Are the drugs working? The need to monitor deworming efficacy

3 February 2017

The World Health Organisation estimate that around 1.5 billion people are infected with soil transmitted helminths. To meet the London Declaration on NTDs target of controlling these parasitic worms by 2020 the global NTD community have sought to massively scale up deworming programmes. With the support of major drug donation programmes – by 2020 GSK alone will have donated 4.6billion tablets since 2000 - over the last four years thepercentage of infected people being treated by deworming programmes has doubled from 30% to 60% and is expected to reach 75%

There is however a risk of this strategy.  What happens if the drugs stop working? if the worms develop resistance to the anthelmintic drugs designed to kill them?

This resistance has already developed in the parasitic worms which infect our livestock, can it happen to human helminths?

Looking for signs of this anthelmintic resistance and developing tools to prevent and ultimately respond to this risk is the StarWorms Project or Stop Anthelminithic Resistant WORMS, based at Ghent University.

StarWorms, with the support of the Bill and Melinda Gates Foundation, is looking to strengthen the monitoring and surveillance of drug efficacy and anthelmintic resistance in deworming programmes. StarWorms identify three main concerns around current deworming practice:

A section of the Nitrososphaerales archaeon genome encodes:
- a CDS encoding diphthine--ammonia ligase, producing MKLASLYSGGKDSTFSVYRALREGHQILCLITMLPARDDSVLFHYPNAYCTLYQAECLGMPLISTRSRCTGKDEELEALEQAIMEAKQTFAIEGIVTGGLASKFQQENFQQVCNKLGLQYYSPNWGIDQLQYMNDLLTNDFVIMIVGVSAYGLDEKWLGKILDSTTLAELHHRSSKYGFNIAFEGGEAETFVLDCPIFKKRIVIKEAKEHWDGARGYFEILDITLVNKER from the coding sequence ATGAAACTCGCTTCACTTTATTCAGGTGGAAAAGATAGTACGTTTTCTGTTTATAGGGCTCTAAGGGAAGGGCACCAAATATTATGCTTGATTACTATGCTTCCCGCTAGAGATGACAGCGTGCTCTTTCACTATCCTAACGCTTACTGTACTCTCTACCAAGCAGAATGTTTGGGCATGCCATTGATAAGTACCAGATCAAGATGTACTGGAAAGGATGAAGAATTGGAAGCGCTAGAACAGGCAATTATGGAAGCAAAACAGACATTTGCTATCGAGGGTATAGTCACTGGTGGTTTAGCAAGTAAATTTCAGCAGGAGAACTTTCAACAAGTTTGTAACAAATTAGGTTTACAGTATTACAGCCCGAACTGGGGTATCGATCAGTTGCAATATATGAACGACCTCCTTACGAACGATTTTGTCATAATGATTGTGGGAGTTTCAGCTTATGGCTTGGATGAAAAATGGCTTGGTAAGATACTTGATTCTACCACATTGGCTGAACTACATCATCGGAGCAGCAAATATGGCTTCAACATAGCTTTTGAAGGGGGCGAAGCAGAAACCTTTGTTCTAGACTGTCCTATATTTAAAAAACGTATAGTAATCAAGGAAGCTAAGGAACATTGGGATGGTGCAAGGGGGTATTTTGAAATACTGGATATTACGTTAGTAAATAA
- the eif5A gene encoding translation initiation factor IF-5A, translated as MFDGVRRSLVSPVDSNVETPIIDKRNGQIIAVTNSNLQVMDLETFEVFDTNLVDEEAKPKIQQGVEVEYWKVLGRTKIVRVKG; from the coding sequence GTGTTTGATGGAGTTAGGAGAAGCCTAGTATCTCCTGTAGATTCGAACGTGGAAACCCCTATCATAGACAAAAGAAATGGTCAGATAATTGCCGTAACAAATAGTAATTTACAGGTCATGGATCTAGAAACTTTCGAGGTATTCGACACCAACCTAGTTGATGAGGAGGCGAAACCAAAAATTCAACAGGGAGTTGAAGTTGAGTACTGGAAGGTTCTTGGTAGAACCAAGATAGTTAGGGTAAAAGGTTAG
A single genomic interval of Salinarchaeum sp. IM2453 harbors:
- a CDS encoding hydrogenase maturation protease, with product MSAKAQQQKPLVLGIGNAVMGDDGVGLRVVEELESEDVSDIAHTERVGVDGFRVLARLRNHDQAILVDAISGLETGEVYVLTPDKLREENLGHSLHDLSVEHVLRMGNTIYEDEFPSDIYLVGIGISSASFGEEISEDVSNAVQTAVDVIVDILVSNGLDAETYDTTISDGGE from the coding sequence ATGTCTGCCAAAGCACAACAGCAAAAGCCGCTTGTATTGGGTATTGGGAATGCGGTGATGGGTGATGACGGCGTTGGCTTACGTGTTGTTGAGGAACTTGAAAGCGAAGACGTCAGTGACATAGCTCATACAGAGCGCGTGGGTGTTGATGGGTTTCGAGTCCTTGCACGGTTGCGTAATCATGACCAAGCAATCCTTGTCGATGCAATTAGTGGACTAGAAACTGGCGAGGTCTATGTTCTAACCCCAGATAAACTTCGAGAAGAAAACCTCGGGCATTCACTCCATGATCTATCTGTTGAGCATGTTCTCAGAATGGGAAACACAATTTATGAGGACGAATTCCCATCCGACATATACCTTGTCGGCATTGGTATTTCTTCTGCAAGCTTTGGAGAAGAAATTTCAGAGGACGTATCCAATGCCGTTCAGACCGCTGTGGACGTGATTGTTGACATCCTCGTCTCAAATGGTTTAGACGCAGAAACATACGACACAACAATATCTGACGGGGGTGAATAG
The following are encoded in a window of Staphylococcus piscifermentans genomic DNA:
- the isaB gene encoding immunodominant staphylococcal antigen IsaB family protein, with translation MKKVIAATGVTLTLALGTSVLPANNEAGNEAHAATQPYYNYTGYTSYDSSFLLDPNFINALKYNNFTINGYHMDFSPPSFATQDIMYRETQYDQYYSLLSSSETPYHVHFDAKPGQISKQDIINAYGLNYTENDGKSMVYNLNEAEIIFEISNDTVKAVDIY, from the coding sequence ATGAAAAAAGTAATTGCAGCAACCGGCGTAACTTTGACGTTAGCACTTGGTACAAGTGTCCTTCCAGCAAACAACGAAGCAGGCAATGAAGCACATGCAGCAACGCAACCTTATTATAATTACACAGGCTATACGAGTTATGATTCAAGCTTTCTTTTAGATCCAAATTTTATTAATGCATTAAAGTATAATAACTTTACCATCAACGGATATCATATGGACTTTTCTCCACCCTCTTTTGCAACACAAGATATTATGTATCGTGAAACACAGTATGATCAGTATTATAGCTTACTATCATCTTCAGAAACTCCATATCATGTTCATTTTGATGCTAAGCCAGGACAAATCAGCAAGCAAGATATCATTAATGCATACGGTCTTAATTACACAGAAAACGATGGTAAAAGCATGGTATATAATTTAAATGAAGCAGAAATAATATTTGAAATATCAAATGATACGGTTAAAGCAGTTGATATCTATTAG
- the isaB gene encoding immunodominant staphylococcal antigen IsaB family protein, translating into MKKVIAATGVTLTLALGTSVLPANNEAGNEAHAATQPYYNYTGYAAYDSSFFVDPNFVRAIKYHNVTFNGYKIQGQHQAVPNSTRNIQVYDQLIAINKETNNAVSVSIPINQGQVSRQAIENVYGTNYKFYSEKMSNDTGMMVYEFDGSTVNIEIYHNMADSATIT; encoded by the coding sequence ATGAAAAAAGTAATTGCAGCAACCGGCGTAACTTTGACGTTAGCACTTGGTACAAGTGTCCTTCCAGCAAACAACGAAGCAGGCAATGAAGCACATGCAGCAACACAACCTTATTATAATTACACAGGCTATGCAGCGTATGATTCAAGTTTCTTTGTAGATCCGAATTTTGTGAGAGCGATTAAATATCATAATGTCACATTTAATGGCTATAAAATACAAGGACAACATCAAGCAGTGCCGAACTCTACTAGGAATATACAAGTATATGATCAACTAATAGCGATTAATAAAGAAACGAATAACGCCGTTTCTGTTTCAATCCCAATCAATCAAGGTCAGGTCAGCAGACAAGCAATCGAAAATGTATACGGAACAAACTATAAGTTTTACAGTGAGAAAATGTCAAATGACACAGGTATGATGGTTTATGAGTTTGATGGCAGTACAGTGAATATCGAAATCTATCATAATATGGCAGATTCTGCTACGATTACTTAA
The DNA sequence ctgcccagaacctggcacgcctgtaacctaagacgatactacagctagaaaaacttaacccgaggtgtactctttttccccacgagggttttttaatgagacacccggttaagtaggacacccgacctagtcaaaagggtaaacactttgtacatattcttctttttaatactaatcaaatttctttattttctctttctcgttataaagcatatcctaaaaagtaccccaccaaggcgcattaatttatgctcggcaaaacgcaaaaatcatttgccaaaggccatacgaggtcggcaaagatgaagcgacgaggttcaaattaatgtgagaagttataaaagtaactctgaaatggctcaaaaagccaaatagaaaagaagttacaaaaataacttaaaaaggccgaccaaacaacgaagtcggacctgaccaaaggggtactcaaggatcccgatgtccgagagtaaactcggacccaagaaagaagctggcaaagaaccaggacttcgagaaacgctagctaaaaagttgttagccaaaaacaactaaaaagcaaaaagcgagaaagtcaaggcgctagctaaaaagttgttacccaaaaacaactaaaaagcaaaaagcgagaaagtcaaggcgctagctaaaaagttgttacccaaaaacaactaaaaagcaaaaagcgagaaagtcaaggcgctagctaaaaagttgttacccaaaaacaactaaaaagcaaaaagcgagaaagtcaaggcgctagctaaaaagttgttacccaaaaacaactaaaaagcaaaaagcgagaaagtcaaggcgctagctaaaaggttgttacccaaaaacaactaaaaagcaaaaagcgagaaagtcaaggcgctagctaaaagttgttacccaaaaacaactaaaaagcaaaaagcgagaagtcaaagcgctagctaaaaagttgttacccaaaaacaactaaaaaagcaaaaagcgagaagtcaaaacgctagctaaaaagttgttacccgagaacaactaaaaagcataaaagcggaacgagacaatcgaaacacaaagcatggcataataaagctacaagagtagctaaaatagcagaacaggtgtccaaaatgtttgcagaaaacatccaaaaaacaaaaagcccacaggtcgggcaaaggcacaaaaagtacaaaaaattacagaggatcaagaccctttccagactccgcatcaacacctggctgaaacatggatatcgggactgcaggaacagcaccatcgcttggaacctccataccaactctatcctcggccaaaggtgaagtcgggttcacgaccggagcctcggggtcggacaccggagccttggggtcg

1. Deworming programmes only rely on one drug

Deworming programmes are currently relying on just two drugs namely, albendazole or mebendazole. Both these drugs work in the same way.  Therefore if the worms develop a resistance to one it’s likely they’ll also be resistant to the other.

2. Unavailability of alternative drugs

There is a paucity of anthelmintic drugs that are licensed for the treatment of worm infections in humans. Thus, should anthelmintic resistance against albendazole or mebendazole emerge and spread there are very few alternative back up options.

3. Suboptimal doses

Currently the drugs are administered in single doses. Whilst this makes sense operationally it means that some people are not getting enough drugs to actually kill the worms. Over time this sup-optimal dosage potentially leaves the door open for the parasites to develop resistance to the deworming drugs.

Starworm through their newly relaunched website offer programme managers and researchers with a number of monitoring and planning tools to enable users to monitor drug efficiency and design cost effective deworming programmes.

Whilst there is no conclusive evidence of anthelminth resistance amongst human STH to-date, projects such as StarWorms are following the old adage that prevention is better than a cure.